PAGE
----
The Bing maps app is a similar experience to the website, or one that you would get on your phone, but an app in its own right on Windows 8. Finding things will never be so easy and we can see this is going to be really handy when you need to find the directions for something or just check traffic in your area before you go home. Zooming in and out is a case of just scrolling with your mouse wheel.
The weather app is beautiful and again simplistic. You get a big pretty picture of the weather in your area, hourly breakdowns of what the weather will be like over the next 18 hours as well as giving you a 10-day forecast. Scrolling to the right gives you even more data, such as access to maps and historical weather reports. Intense.
SkyDrive is a big focus for Microsoft and that’s why it features heavily in Windows 8. Here you get access to all your mobile uploads, your documents, and everything else you’ve put up into the cloud - all accessible at a click of a mouse button.
Windows 8 automatically loads in your calendar from Hotmail to start with, but also allows you to view it quickly in day, week, and month views, adding appointments when needed. Like everything else in Metro, it is clean and easy to view.
As you can imagine, there are loads of apps available - either in the Windows Store or ones that you’ve already got on your computer. Installing those apps adds a quick shortcut icon to your Windows 8 start page, and we are sure that as more and more take advantage of the Live Tile functionality your desktop will become jam packed with details and information. That’s going to be great to serve you with a quick glance of what is going on, but will be something you will have to bear in mind if you are on a data package.
Yep, like Mountain Lion or Growl for the Mac, Windows 8 brings with it notifications so you know what is going on elsewhere on your computer.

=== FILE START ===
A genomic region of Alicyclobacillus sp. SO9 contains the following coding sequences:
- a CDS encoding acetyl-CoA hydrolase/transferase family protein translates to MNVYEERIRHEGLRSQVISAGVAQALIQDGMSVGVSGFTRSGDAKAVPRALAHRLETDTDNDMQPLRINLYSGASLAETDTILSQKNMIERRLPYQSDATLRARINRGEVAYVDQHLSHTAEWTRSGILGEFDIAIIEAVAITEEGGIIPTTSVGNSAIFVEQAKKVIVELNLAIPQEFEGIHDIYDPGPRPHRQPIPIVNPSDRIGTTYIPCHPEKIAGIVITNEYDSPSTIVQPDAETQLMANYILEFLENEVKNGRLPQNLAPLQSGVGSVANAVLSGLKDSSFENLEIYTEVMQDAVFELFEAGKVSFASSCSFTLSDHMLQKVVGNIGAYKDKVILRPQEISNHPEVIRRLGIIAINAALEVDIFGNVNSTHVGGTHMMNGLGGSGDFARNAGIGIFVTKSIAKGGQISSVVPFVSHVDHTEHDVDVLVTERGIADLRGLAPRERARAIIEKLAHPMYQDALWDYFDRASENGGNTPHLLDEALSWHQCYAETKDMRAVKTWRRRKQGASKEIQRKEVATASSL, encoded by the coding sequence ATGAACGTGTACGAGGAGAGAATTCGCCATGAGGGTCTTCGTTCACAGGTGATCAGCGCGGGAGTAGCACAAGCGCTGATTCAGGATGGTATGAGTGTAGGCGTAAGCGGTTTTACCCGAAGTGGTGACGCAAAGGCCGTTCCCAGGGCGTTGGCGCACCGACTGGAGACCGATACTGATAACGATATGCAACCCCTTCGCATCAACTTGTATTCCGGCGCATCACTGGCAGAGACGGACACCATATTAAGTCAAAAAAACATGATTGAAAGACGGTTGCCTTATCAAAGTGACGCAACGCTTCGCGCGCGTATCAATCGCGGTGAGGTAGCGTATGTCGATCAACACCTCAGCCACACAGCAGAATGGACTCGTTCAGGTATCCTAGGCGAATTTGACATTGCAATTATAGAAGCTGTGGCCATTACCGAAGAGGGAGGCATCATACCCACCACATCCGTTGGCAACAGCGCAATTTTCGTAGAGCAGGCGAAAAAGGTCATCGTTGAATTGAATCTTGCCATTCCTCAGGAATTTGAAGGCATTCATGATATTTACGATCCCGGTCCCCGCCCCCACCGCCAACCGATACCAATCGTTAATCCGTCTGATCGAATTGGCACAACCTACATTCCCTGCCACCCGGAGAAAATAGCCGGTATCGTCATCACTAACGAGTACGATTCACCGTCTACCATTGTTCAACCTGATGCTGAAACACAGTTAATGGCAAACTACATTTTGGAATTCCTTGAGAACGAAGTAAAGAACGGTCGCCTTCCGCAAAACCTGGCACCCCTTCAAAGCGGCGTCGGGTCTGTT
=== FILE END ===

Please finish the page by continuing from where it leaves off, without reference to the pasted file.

These notifications can be localised to certain apps and can be controlled as to how in-your-face they really are.
Spilt screen app tiling
One of Windows 7's best features is the snap tile feature on the desktop when you want to work on two apps or windows at the same time. Windows 8 takes this a step further with the abilty to run two apps while in full screen mode at the same time. If you are scratching your head thinking that you can already do that and more in Windows 7 or OS X, stop and hear us out.
The idea is that you can have your People app, or messages, or your email inbox running in a thin panel down the side of the screen - completely independent of what's running in the main area of the screen.
It sounds simple, but it is very clever and one feature we really like, and because Windows 8 treats the Desktop as an app you can have your email neatly opened to the right or left of the screen with the Desktop left alone to run other windows knowing the two will never overlap.
Xbox and entertainment
Xbox games, movies, music: it is all here in a very Xbox 360 experience with movies, TV shows, and music ready to be downloaded at the click of a mouse. The marketplace is filled with Microsoft's ever expanding catalogue of content, while for gamers you can access your achievements, see your leaderboards, and check out what comes with the latest Xbox games.
Sadly for us we couldn’t get the Xbox 360 avatar and account details to work, because Microsoft hasn’t turned the feature on in the Windows 8 Consumer Preview in the UK at time of writing.